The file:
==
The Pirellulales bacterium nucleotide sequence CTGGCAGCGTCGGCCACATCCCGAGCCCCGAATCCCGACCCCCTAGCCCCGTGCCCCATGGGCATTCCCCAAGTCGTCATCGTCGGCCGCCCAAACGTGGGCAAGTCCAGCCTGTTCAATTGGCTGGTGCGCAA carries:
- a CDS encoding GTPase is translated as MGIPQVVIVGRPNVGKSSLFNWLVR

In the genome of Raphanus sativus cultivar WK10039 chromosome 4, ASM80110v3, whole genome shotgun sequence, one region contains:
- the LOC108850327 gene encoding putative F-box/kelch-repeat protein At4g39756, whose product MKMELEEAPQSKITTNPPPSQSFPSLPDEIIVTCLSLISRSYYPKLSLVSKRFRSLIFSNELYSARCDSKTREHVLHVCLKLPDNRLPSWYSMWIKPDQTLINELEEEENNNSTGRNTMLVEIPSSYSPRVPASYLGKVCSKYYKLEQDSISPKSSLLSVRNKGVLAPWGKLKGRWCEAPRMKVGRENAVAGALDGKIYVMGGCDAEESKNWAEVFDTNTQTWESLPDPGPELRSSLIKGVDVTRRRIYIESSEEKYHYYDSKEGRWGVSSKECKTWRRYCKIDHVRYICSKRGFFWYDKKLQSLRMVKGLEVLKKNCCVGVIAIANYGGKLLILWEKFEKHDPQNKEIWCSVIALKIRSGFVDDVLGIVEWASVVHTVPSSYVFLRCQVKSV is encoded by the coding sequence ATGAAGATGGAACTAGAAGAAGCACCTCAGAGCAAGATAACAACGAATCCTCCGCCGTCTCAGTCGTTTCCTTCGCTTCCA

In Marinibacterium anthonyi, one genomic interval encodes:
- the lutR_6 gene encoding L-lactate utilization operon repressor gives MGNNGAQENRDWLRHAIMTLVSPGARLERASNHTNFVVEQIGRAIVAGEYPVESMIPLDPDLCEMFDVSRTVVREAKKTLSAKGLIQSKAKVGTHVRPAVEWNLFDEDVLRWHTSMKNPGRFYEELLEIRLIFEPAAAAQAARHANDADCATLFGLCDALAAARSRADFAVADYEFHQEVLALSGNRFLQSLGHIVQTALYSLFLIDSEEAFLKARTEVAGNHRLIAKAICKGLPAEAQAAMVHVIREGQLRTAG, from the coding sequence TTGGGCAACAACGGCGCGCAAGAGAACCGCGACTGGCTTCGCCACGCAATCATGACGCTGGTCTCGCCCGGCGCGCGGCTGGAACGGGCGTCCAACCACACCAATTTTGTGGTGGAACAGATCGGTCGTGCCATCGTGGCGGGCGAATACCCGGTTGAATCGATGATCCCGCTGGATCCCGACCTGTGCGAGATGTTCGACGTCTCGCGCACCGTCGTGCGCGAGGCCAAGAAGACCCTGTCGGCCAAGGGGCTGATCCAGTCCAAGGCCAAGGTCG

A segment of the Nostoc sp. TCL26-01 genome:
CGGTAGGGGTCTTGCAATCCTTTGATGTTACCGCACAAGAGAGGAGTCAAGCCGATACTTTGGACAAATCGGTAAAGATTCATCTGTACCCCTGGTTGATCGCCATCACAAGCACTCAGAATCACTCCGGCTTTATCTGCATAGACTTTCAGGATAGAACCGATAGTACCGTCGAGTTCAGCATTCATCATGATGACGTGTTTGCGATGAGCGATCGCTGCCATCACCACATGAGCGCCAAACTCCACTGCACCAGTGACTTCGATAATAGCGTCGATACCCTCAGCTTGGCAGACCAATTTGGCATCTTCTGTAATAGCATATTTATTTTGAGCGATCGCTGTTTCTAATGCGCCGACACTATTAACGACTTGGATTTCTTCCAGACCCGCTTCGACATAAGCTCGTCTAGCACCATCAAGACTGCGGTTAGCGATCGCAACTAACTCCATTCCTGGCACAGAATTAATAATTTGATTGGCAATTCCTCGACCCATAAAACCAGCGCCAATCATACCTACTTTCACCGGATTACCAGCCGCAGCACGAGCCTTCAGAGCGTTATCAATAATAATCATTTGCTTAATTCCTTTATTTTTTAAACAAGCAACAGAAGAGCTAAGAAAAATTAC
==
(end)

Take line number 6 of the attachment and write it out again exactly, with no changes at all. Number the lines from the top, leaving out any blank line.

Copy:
- the lutR_6 gene encoding L-lactate utilization operon repressor gives MGNNGAQENRDWLRHAIMTLVSPGARLERASNHTNFVVEQIGRAIVAGEYPVESMIPLDPDLCEMFDVSRTVVREAKKTLSAKGLIQSKAKVGTHVRPAVEWNLFDEDVLRWHTSMKNPGRFYEELLEIRLIFEPAAAAQAARHANDADCATLFGLCDALAAARSRADFAVADYEFHQEVLALSGNRFLQSLGHIVQTALYSLFLIDSEEAFLKARTEVAGNHRLIAKAICKGLPAEAQAAMVHVIREGQLRTAG, from the coding sequence TTGGGCAACAACGGCGCGCAAGAGAACCGCGACTGGCTTCGCCACGCAATCATGACGCTGGTCTCGCCCGGCGCGCGGCTGGAACGGGCGTCCAACCACACCAATTTTGTGGTGGAACAGATCGGTCGTGCCATCGTGGCGGGCGAATACCCGGTTGAATCGATGATCCCGCTGGATCCCGACCTGTGCGAGATGTTCGACGTCTCGCGCACCGTCGTGCGCGAGGCCAAGAAGACCCTGTCGGCCAAGGGGCTGATCCAGTCCAAGGCCAAGGTCG